Sierra McLane stretched a rubber swim cap over her head, snapped her goggles into place, and swung her leg up and over the lowest branch of a gnarly whitebark pine tree. Her Ph.D. advisor, Sally Aitken, had sent the University of British Columbia student to Whistler to collect hundreds of pine cones in summer 2007, and the gear was her protection against sap. The whitebark is one of seven endangered tree species in Canada. More than 100 years ago, invasive fungi first started wiping out the conifers. Along with hungry mountain pine beetles, the fungi have pushed the tree to the brink. Global warming has provided its own pressures. A gloomy study by the United States Forest Service predicts that 97 percent of the pine’s native slopes will be too hot for the species past 2100, leaving little hope for the slow-growing tree, which can take up to eighty years to produce large crops of cones.
That hot August day, McLane was gathering cones for an audacious plan: to see if the trees could survive as far as 800 kilometres north of their current range. McLane and Aitken, the latter a forest geneticist at UBC, used climate models produced by their colleagues and scoured maps of BC’s projected future conditions to identify nine sites where the pines might thrive in a warming world. A few months later, after preparing the seeds to germinate from these cones in a lab, McLane and two assistants would drive the Toyota Tacoma pickup truck they nicknamed Bean more than 3,000 kilometres from Vancouver to the Alaskan border, dodging grizzly bears to plant 18,000 whitebarks on remote mountains—a testing ground for imagining forests of the future.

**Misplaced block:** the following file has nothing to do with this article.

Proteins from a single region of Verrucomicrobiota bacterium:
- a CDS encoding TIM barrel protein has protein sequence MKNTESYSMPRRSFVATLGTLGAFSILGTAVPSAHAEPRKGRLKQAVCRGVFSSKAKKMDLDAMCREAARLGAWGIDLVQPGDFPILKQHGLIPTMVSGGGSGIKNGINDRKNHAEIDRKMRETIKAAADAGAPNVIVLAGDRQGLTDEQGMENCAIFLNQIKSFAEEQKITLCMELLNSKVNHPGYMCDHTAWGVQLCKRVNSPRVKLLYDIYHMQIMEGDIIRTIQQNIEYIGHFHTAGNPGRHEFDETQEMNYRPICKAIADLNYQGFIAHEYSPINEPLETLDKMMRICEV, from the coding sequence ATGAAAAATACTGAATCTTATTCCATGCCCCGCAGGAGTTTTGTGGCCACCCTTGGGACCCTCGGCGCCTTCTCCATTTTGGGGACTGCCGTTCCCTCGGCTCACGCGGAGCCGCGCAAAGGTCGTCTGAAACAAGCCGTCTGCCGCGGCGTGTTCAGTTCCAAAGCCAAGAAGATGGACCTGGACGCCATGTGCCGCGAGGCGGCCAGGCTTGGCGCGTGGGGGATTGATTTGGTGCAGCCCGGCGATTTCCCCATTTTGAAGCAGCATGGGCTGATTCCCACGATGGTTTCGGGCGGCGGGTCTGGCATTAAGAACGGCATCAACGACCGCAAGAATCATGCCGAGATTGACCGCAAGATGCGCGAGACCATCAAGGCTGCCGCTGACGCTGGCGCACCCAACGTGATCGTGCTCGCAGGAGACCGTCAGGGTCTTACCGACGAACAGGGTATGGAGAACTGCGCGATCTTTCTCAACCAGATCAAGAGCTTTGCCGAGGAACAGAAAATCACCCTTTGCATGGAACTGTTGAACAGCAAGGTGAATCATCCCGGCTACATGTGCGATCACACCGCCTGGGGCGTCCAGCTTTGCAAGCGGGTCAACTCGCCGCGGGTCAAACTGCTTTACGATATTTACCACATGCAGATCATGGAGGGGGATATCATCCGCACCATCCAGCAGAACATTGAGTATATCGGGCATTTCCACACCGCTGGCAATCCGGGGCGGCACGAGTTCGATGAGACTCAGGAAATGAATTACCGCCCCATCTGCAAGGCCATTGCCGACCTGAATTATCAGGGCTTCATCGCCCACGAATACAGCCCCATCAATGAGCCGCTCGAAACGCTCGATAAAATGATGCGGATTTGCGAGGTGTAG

Other trees, including subalpine larches in western Canada and ashes in Ontario, are facing similarly dire outlooks. North America’s old-growth forests are dying at an alarming pace. Mortality rates are doubling approximately every two decades. While bugs, birds, and beasts race poleward to track their preferred climate zones, trees can’t move fast enough to outrun their enemies: longer drought seasons, hotter heat waves, freak cold spells, insects, and diseases. It’s not just our trees we stand to lose. Each year, Canadians harvest 150 million cubic metres of lumber—enough telephone poles to stretch from the earth to the moon nearly five times over. In 2013, forestry contributed $19.8 billion to the country’s economy. More than 321,000 Canadians work as loggers, millers, paper makers, planters, road builders, helicopter pilots, or truck drivers in the forests. One 2011 study, by the National Round Table on the Environment and the Economy, predicts that lost timber production from climate change could wipe between $25 billion and $176 billion from our collective bank accounts over the next seventy years.